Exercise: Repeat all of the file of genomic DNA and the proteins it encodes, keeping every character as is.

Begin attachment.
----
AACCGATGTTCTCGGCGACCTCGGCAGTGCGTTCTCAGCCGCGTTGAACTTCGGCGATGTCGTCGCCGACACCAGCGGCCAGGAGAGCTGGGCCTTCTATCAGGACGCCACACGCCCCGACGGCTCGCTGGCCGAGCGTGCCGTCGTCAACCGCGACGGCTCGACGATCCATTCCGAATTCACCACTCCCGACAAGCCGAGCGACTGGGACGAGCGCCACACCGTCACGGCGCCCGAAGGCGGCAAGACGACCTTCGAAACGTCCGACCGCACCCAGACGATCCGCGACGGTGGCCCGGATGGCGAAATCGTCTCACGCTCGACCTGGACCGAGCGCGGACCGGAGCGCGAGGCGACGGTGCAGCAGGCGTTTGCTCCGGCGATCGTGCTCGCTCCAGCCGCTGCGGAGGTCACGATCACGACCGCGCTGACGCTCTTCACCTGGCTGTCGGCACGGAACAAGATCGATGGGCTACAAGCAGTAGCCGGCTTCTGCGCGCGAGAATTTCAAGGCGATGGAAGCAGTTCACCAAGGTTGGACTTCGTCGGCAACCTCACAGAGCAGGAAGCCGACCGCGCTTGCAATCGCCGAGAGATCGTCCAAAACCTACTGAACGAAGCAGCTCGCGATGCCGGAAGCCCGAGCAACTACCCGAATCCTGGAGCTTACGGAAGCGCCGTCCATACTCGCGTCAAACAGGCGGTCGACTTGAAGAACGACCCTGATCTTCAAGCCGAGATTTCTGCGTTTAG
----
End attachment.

AACCGATGTTCTCGGCGACCTCGGCAGTGCGTTCTCAGCCGCGTTGAACTTCGGCGATGTCGTCGCCGACACCAGCGGCCAGGAGAGCTGGGCCTTCTATCAGGACGCCACACGCCCCGACGGCTCGCTGGCCGAGCGTGCCGTCGTCAACCGCGACGGCTCGACGATCCATTCCGAATTCACCACTCCCGACAAGCCGAGCGACTGGGACGAGCGCCACACCGTCACGGCGCCCGAAGGCGGCAAGACGACCTTCGAAACGTCCGACCGCACCCAGACGATCCGCGACGGTGGCCCGGATGGCGAAATCGTCTCACGCTCGACCTGGACCGAGCGCGGACCGGAGCGCGAGGCGACGGTGCAGCAGGCGTTTGCTCCGGCGATCGTGCTCGCTCCAGCCGCTGCGGAGGTCACGATCACGACCGCGCTGACGCTCTTCACCTGGCTGTCGGCACGGAACAAGATCGATGGGCTACAAGCAGTAGCCGGCTTCTGCGCGCGAGAATTTCAAGGCGATGGAAGCAGTTCACCAAGGTTGGACTTCGTCGGCAACCTCACAGAGCAGGAAGCCGACCGCGCTTGCAATCGCCGAGAGATCGTCCAAAACCTACTGAACGAAGCAGCTCGCGATGCCGGAAGCCCGAGCAACTACCCGAATCCTGGAGCTTACGGAAGCGCCGTCCATACTCGCGTCAAACAGGCGGTCGACTTGAAGAACGACCCTGATCTTCAAGCCGAGATTTCTGCGTTTAG